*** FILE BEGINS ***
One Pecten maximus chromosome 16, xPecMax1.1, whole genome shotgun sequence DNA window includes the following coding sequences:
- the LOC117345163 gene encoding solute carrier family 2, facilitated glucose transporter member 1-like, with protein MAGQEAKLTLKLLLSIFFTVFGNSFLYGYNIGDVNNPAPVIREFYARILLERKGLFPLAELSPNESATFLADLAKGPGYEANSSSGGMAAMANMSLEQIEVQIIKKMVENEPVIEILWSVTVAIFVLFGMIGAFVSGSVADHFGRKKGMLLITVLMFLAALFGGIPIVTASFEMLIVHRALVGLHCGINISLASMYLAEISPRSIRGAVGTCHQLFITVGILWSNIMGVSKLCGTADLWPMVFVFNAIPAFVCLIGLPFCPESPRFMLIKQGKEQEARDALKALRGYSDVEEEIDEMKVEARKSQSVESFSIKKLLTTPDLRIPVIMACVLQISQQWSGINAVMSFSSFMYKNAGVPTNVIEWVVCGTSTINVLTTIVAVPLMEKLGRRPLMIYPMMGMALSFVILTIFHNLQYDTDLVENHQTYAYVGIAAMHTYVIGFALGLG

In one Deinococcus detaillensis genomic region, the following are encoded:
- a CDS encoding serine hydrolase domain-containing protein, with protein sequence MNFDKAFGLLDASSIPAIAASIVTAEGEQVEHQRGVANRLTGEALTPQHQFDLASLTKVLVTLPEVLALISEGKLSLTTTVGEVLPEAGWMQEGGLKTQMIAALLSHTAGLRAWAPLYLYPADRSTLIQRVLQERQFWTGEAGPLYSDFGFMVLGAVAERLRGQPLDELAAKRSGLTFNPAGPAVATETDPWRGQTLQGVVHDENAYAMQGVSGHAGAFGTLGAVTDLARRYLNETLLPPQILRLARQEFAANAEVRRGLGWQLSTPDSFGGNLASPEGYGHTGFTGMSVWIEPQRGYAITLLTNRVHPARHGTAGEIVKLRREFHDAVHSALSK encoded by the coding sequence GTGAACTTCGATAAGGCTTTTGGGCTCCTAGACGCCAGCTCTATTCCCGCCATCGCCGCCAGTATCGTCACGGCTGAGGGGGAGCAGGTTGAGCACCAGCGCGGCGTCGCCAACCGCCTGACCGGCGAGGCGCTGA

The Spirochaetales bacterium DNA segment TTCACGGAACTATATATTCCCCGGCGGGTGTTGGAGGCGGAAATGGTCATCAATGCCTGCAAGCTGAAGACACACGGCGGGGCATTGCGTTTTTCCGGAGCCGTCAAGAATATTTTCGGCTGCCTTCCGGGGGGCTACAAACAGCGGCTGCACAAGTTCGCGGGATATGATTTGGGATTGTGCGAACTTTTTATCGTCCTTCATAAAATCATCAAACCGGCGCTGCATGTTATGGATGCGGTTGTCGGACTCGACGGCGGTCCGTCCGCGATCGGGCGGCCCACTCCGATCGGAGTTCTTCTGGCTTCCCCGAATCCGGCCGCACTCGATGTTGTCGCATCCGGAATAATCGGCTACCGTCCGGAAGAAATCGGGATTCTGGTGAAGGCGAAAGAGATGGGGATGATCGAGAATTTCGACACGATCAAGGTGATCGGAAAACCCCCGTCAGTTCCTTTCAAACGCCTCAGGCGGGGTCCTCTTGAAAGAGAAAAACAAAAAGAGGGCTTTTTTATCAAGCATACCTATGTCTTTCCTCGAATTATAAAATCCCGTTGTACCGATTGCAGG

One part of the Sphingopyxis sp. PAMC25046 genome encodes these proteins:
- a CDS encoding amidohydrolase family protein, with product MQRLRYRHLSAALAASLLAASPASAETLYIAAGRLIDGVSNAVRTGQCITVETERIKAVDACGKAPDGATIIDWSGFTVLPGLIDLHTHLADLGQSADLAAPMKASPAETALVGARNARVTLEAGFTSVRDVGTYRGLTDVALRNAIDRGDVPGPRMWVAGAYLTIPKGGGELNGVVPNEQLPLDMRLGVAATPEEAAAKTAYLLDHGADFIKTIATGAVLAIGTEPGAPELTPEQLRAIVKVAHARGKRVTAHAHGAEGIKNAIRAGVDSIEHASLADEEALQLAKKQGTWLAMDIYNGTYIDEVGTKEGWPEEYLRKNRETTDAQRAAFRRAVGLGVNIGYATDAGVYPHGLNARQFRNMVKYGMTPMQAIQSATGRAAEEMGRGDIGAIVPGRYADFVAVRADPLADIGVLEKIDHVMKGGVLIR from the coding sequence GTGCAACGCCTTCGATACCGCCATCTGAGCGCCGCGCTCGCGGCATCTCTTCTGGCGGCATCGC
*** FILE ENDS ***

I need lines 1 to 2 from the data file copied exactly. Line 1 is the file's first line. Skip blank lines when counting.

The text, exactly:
One Pecten maximus chromosome 16, xPecMax1.1, whole genome shotgun sequence DNA window includes the following coding sequences:
- the LOC117345163 gene encoding solute carrier family 2, facilitated glucose transporter member 1-like, with protein MAGQEAKLTLKLLLSIFFTVFGNSFLYGYNIGDVNNPAPVIREFYARILLERKGLFPLAELSPNESATFLADLAKGPGYEANSSSGGMAAMANMSLEQIEVQIIKKMVENEPVIEILWSVTVAIFVLFGMIGAFVSGSVADHFGRKKGMLLITVLMFLAALFGGIPIVTASFEMLIVHRALVGLHCGINISLASMYLAEISPRSIRGAVGTCHQLFITVGILWSNIMGVSKLCGTADLWPMVFVFNAIPAFVCLIGLPFCPESPRFMLIKQGKEQEARDALKALRGYSDVEEEIDEMKVEARKSQSVESFSIKKLLTTPDLRIPVIMACVLQISQQWSGINAVMSFSSFMYKNAGVPTNVIEWVVCGTSTINVLTTIVAVPLMEKLGRRPLMIYPMMGMALSFVILTIFHNLQYDTDLVENHQTYAYVGIAAMHTYVIGFALGLG